Madrid’s city council, headed by mayor Manuela Carmena, has cancelled an order for six drones worth €200,000 ($225,000) arguing that they were “not worth the money” because the contract did not specify exacty what they would be used for.
The council released a statement saying that at first, it thought the drones could be used to help deal with emergencies during large-scale public events, but were forced to change their mind after the Spanish government brought in a law in July 2015 banning the use of drones in urban areas for purposes such as surveillance.
The law does permit the use of drones “in high risk situations, such as a public emergency” as well as for “the protection of citizens”.
The council has nevertheless decided to suspend the contract due to the fact that it did not clearly enough stipulate the usage of the drones within the area of Health, Security and Emergencies.
The move is the latest in a series of money saving efforts by Madrid’s council, led by Carmena, Madrid’s first left-wing mayor in 24 years. She swept to power in the city in May’s local and regional elections with left-wing coalition Ahora Madrid and has been backed by anti-austerity party Podemos.
She has rejected use of her mayoral car, preferring to take the metro to work and has given up other excesses such as the council’s VIP box at the city’s Las Ventas bullring.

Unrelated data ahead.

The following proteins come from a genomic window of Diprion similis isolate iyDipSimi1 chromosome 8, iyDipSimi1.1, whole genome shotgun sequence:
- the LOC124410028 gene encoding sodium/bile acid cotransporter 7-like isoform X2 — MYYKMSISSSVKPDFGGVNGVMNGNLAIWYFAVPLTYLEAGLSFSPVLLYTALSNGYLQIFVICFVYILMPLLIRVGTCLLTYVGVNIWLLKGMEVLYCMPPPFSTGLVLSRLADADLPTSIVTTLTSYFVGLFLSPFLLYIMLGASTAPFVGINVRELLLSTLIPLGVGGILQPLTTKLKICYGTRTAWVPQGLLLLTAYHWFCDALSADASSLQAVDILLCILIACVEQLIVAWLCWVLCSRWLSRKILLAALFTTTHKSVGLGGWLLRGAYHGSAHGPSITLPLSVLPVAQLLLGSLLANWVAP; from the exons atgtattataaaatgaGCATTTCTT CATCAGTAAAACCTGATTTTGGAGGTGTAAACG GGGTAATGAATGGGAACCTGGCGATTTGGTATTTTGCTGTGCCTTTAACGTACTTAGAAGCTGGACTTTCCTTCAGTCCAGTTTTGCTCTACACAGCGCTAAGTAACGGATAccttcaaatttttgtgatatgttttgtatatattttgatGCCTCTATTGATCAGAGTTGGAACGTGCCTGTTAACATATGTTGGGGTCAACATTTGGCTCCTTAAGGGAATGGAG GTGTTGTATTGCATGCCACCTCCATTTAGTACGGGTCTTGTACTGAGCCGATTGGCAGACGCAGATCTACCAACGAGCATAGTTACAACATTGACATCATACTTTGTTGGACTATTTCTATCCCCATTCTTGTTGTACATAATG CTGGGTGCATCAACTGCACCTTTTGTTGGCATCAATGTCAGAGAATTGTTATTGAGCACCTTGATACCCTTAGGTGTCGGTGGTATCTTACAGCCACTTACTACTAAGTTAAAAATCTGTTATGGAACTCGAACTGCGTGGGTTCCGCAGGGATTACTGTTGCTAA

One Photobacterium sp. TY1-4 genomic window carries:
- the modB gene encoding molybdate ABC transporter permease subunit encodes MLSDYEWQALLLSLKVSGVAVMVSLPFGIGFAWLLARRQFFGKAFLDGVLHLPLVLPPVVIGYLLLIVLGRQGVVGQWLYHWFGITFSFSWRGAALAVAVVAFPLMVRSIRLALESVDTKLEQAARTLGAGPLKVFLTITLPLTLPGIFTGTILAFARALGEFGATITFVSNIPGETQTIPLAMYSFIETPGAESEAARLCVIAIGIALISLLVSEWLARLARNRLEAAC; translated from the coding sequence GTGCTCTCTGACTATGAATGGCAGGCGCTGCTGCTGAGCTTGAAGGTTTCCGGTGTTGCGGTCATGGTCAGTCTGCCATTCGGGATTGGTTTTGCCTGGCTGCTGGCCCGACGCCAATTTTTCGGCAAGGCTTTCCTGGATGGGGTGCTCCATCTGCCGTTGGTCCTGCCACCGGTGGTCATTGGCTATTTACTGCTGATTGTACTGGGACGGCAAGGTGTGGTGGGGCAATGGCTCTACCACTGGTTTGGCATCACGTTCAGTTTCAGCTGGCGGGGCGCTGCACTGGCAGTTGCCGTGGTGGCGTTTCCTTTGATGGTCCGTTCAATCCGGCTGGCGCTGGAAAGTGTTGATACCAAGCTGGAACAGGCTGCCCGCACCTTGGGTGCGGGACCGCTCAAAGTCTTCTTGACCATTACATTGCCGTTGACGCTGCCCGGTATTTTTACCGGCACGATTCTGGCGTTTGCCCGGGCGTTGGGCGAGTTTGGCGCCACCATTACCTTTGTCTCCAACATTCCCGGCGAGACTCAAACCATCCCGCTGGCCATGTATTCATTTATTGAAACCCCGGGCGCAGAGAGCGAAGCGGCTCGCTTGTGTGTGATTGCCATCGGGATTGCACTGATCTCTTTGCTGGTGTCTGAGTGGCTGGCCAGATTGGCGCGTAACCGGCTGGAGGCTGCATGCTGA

While Madrid shuns the latest technology, other cities in Spain and around the world are embracing the unnamed automated vehicles, which often provide a rapid response in emergency situations, when it is impossible for police or firefighters to access areas on foot.
The Spanish military announced in August that it was investing €171 million in four unmanned aircraft to boost its surveillance capabilities while a pilot scheme has been launched in Spanish coastal resorts using drone lifeguards.
Michigan State Police in the United States has begun using drones in law enforcement, while the New York City Fire Brigade is currently applying to the Federal Aviation Administration to use drones for aerial surveillance of major fires.
In Europe, Austria has used Camcopters – a drone-like flying device complete with cameras and sensors – to patrol Ukraine, assisting observers from the Organization for Security and Cooperation in Europe to monitor a ceasefire with pro-Russian rebels, while French rail operators are using drones to help catch thieves who steal up to €30,000 worth of cables a year.
But it has not all been plain sailing; drones have been plagued by safety issues. In Denmark a passenger plane had a near miss with an illegal drone in August, prompting calls for tighter rules on the flying devices.